Unless you've been pulling a Rip Van Winkle for the past few years, you know that your state is more busted than Larry Craig in an airport toilet. The only possible exception is the state of Denial, and it closed its borders to new arrivals sometime in late 2008.
One of the main drivers of this sorry state of affairs is the massive disparity between public-sector and private-sector compensation, especially when it comes to benefits such as pensions. Various studies have found anywhere between a 70 percent and a 34 percent differential in total compensation, with public-sector employees getting not just more pay and benefits but near-absolute job security and early retirement. Consider California, where Reason magazine reports,
"A bipartisan bill...passed virtually without debate unleashed the odious "3 percent at 50" retirement plan in 1999. Under this plan, at age 50 many categories of public employees are eligible for 3 percent of their final year's pay multiplied by the number of years they've worked. So if a police officer starts working at age 20, he can retire at 50 with 90 percent of his final salary until he dies, and then his spouse receives that money for the rest of her life. Even during the economic crisis, "3 percent at 50" and the forces behind it have only become more entrenched.
In the midst of California's 2008--09 fiscal meltdown, with the impact of deluxe public pensions making daily headlines, the city of Fullerton nevertheless sought to retroactively increase the defined-benefit retirement plan for its city employees by a jaw-dropping 25 percent. What's more, the Fullerton City Council negotiated the increase in closed session, outside public view."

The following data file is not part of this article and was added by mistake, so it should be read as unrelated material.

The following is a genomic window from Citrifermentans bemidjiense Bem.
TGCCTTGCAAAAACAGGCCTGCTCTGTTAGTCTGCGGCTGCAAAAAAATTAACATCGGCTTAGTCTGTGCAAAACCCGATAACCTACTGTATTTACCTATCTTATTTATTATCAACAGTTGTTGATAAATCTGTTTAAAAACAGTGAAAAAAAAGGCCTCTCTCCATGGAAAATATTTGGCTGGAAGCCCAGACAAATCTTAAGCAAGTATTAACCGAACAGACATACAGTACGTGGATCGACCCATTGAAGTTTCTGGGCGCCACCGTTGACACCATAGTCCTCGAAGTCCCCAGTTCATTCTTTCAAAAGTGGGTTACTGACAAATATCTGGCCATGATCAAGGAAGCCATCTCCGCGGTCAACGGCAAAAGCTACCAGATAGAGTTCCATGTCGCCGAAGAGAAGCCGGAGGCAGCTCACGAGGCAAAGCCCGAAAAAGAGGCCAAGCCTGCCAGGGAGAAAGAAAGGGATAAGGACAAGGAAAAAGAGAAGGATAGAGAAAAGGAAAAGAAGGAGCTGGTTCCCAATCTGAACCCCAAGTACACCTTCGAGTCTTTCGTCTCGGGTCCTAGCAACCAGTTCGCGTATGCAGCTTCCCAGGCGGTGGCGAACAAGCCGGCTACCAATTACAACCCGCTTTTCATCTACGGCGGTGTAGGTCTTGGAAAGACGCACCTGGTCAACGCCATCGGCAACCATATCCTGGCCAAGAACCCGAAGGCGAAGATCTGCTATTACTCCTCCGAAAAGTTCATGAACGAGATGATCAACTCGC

Unfunded state pension liabilities run in the neighborhood of $1 trillion.
There is a solution to this mess, the same solution that has been adopted by the private sector over the past several decades: switching from defined-benefit retirement plans to 401(k)-style defined-contribution plans. In a state such as Ohio, which is facing a $8 billion budget deficit and where state and local employees earn about 34 percent more in total compensation than their private-sector counterparts, bringing public-sector compensation into line with the private sector would cut the state's deficit by about 28 percent.
The alternative? Well, there isn't really one, other than destroying your state's economy. The politics of cutting public compensation are never easy but they have also never been more critical.
"Much bigger increases in employee costs are on the horizon. Thanks to huge unfunded pension and retirement health-care promises granted by past governments, and also to deceptive pension-fund accounting that understated liabilities and overstated future investment returns, California is now saddled with $550 billion of retirement debt.
"The cost of servicing that debt has grown at a rate of more than 15% annually over the last decade. This year, retirement benefits—more than $6 billion—will exceed what the state is spending on higher education. Next year, retirement costs will rise another 15%. In fact, they are destined to grow so much faster than state revenues that they threaten to suck up the money for every other program in the state budget....
"Few Californians in the private sector have $1 million in savings, but that's effectively the retirement account they guarantee to public employees who opt to retire at age 55 and are entitled to a monthly, inflation-protected check of $3,000 for the rest of their lives."
~ Arnold Schwarzenegger writing in the WSJ-------------------------------------
Grouch: Much of the so-called stimulus money has been transfer payments to the state governments to prop-up their finances and save the jobs of state employees. This preserving of the status quo explains in part why the stimulus quite frankly has not been very stimulating. Unfortunately, it also delays the painful decisions that face the states and just makes their problems worse.